Asian Bodywork Therapy vs. Massage Therapy

Tuina

What’s In a Name?

“Asian Bodywork Therapy” and “Massage Therapy” are indeed two different things. There has been much debate between professionals and professional organizations about what techniques, philosophies and descriptions cross over from one modality to the other and where certain seperations lie.  “Bodywork” is a general term that applies to a vast group of manual manipulation forms.

Asian Bodywork refers specifically to the application of manipulation techniques for the purpose of moving /balancing Qi to maintain or restore health and whose origins stem from Asia. Asian Bodywork Therapy is one of the four branches that comprise Traditional Chinese Medicine. The other three branches are Acupuncture, Medical Qigong, and Chinese Herbal Therapy. Professionally accredited practitioners of Asian forms of manual manipulation refer to their practice as “Asian Bodywork”. Under this broad umbrella are several uniquely individual “forms”.

Asian Bodywork forms officially recognized by the AOBTA are:

Acupressure, Amma, AMMA Therapy, Chi Nei Tsang, Five Element Shiatsu, Integrative Eclectic Shiatsu, Japanese Shiatsu, Jin Shin Do, Bodymind Acupressure, Jin Shou Tuina, Macrobiotic Shiatsu, Medical Qigong, Nuad Bo ‘Rarn (Traditional Thai Bodywork), Shiatsu Anma Therapy, Tuina, Zen Shiatsu

“Massage” is the manipulation of muscle and connective tissue to enhance function, aid in the healing process, and promote relaxation and well-being. Massage therapy forms have many, many names; Swedish Massage, Reflexology, and Rolfing for example. Many other names indicate intended purpose, place of origin or the addition of adjunct therapies covered or not otherwise excluded by the massage therapy scope of practice.

Aromatherapy Massage, Chair Massage, Deep Tissue massage, Equine Massage, Fijian Massage, Hot Stone Massage, Sports Massage

Certain establishments advertise “Asian massage” or ”Oriental massage”. These terms are misnomers or perhaps even a deliberate attempt to mislead consumers. These inferences to therapeutic bodywork are often NOT massage or Asian Bodywork establishments as defined by the Texas Department of State Health Services. They may, in fact, be one of the many establishments that engage in activities of a sexual nature that specifically use these terms to cloak illegal enterprises that legitimate bodywork professionals do not want to be associated with.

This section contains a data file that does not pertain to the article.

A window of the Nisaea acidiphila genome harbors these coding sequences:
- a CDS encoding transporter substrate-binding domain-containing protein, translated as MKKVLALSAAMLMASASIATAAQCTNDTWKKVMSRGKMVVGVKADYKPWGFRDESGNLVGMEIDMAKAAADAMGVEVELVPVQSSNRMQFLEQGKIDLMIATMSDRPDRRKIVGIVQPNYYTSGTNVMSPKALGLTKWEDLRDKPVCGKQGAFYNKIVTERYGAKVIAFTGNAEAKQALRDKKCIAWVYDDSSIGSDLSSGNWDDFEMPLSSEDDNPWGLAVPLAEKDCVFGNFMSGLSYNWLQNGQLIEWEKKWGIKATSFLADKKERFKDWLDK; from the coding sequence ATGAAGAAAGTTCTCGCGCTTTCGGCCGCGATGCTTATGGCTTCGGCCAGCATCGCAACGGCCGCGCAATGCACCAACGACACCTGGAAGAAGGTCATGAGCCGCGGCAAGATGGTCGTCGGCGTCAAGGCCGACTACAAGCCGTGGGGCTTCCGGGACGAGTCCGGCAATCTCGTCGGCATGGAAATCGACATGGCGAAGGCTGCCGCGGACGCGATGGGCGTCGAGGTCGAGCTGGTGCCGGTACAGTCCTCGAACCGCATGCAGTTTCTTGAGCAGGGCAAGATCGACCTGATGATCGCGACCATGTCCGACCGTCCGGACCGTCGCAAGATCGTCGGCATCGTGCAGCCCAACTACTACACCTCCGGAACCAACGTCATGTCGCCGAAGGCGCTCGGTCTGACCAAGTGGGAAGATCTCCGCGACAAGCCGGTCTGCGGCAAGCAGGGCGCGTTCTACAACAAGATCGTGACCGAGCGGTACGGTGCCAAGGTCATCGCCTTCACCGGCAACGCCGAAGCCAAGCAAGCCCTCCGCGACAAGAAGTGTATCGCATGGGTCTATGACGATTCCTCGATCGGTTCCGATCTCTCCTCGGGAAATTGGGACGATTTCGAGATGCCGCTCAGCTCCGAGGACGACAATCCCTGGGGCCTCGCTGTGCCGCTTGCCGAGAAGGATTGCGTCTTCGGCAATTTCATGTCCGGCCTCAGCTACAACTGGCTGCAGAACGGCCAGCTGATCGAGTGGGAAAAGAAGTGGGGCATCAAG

Requirements to Practice Asian Bodywork Therapy or Massage (In Texas)

The Department of State Health Services has set forth the requirements to practice bodywork in the state of Texas.

Asian Bodywork Therapists are excluded from any license requirement (in Texas) but, must meet minimum education requirements and hold a certification from American Organization of Bodywork Therapies of Asia (AOBTA) or Asian Bodywork diploma from the National Certification Commission for Acupuncture and Oriental Medicine (NCCAOM).

Massage therapists must meet minimum education requirements, pass an exam administered by the Federation of State Massage Therapy Boards (FSTMB) or the National Certification Board for Therapeutic Massage and Bodywork (NCTMB) and are required to have a State issued license.

How to Tell the Difference According to Terminology

Buzz words are an indicator. They tell you something about the person you are listening to. Buzz words can tell you whether or not you are listening to a trained professional Asian Bodywork Therapist or Massage Therapist.